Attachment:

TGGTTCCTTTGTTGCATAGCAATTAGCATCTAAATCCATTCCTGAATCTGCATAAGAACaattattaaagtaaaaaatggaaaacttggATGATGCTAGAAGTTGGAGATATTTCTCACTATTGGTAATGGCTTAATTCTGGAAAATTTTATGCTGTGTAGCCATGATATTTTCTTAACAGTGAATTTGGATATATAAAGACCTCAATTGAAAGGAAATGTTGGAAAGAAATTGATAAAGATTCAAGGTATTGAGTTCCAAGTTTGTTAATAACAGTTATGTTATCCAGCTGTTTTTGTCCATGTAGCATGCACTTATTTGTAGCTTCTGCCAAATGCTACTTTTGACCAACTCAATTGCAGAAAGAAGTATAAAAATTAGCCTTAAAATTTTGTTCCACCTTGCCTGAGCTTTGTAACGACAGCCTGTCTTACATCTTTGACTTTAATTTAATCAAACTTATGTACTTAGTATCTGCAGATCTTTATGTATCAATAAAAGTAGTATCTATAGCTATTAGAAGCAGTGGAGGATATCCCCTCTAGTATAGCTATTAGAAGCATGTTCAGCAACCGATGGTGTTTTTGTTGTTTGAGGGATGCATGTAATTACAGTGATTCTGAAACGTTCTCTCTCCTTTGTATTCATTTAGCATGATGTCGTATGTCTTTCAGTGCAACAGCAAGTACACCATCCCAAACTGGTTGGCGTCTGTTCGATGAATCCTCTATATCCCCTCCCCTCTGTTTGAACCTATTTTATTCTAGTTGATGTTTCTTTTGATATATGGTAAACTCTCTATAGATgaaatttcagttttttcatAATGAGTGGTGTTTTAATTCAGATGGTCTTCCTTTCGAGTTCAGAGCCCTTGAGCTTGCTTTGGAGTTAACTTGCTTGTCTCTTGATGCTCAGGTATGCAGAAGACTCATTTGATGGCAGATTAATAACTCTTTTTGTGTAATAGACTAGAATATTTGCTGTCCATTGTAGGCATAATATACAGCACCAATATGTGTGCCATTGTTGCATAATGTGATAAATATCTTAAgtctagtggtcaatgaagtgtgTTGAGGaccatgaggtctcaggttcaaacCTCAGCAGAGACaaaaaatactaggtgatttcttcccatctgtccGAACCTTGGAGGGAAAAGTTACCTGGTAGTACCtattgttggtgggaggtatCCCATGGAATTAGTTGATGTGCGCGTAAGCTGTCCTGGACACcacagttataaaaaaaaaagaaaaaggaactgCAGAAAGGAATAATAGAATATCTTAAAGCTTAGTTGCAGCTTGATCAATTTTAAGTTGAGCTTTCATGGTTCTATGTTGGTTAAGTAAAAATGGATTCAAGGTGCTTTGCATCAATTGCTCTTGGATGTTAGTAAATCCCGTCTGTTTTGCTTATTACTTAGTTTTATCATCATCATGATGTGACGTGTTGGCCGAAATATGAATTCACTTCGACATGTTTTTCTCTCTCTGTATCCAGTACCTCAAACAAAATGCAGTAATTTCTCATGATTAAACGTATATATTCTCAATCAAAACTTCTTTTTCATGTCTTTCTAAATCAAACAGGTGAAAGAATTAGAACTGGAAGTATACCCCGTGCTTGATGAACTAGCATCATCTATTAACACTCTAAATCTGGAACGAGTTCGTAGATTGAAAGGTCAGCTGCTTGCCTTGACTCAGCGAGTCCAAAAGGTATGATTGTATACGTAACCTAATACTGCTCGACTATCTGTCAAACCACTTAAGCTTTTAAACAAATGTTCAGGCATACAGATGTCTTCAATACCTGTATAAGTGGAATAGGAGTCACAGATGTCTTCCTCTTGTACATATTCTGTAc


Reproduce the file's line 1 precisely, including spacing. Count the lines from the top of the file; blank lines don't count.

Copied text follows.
TGGTTCCTTTGTTGCATAGCAATTAGCATCTAAATCCATTCCTGAATCTGCATAAGAACaattattaaagtaaaaaatggaaaacttggATGATGCTAGAAGTTGGAGATATTTCTCACTATTGGTAATGGCTTAATTCTGGAAAATTTTATGCTGTGTAGCCATGATATTTTCTTAACAGTGAATTTGGATATATAAAGACCTCAATTGAAAGGAAATGTTGGAAAGAAATTGATAAAGATTCAAGGTATTGAGTTCCAAGTTTGTTAATAACAGTTATGTTATCCAGCTGTTTTTGTCCATGTAGCATGCACTTATTTGTAGCTTCTGCCAAATGCTACTTTTGACCAACTCAATTGCAGAAAGAAGTATAAAAATTAGCCTTAAAATTTTGTTCCACCTTGCCTGAGCTTTGTAACGACAGCCTGTCTTACATCTTTGACTTTAATTTAATCAAACTTATGTACTTAGTATCTGCAGATCTTTATGTATCAATAAAAGTAGTATCTATAGCTATTAGAAGCAGTGGAGGATATCCCCTCTAGTATAGCTATTAGAAGCATGTTCAGCAACCGATGGTGTTTTTGTTGTTTGAGGGATGCATGTAATTACAGTGATTCTGAAACGTTCTCTCTCCTTTGTATTCATTTAGCATGATGTCGTATGTCTTTCAGTGCAACAGCAAGTACACCATCCCAAACTGGTTGGCGTCTGTTCGATGAATCCTCTATATCCCCTCCCCTCTGTTTGAACCTATTTTATTCTAGTTGATGTTTCTTTTGATATATGGTAAACTCTCTATAGATgaaatttcagttttttcatAATGAGTGGTGTTTTAATTCAGATGGTCTTCCTTTCGAGTTCAGAGCCCTTGAGCTTGCTTTGGAGTTAACTTGCTTGTCTCTTGATGCTCAGGTATGCAGAAGACTCATTTGATGGCAGATTAATAACTCTTTTTGTGTAATAGACTAGAATATTTGCTGTCCATTGTAGGCATAATATACAGCACCAATATGTGTGCCATTGTTGCATAATGTGATAAATATCTTAAgtctagtggtcaatgaagtgtgTTGAGGaccatgaggtctcaggttcaaacCTCAGCAGAGACaaaaaatactaggtgatttcttcccatctgtccGAACCTTGGAGGGAAAAGTTACCTGGTAGTACCtattgttggtgggaggtatCCCATGGAATTAGTTGATGTGCGCGTAAGCTGTCCTGGACACcacagttataaaaaaaaaagaaaaaggaactgCAGAAAGGAATAATAGAATATCTTAAAGCTTAGTTGCAGCTTGATCAATTTTAAGTTGAGCTTTCATGGTTCTATGTTGGTTAAGTAAAAATGGATTCAAGGTGCTTTGCATCAATTGCTCTTGGATGTTAGTAAATCCCGTCTGTTTTGCTTATTACTTAGTTTTATCATCATCATGATGTGACGTGTTGGCCGAAATATGAATTCACTTCGACATGTTTTTCTCTCTCTGTATCCAGTACCTCAAACAAAATGCAGTAATTTCTCATGATTAAACGTATATATTCTCAATCAAAACTTCTTTTTCATGTCTTTCTAAATCAAACAGGTGAAAGAATTAGAACTGGAAGTATACCCCGTGCTTGATGAACTAGCATCATCTATTAACACTCTAAATCTGGAACGAGTTCGTAGATTGAAAGGTCAGCTGCTTGCCTTGACTCAGCGAGTCCAAAAGGTATGATTGTATACGTAACCTAATACTGCTCGACTATCTGTCAAACCACTTAAGCTTTTAAACAAATGTTCAGGCATACAGATGTCTTCAATACCTGTATAAGTGGAATAGGAGTCACAGATGTCTTCCTCTTGTACATATTCTGTAc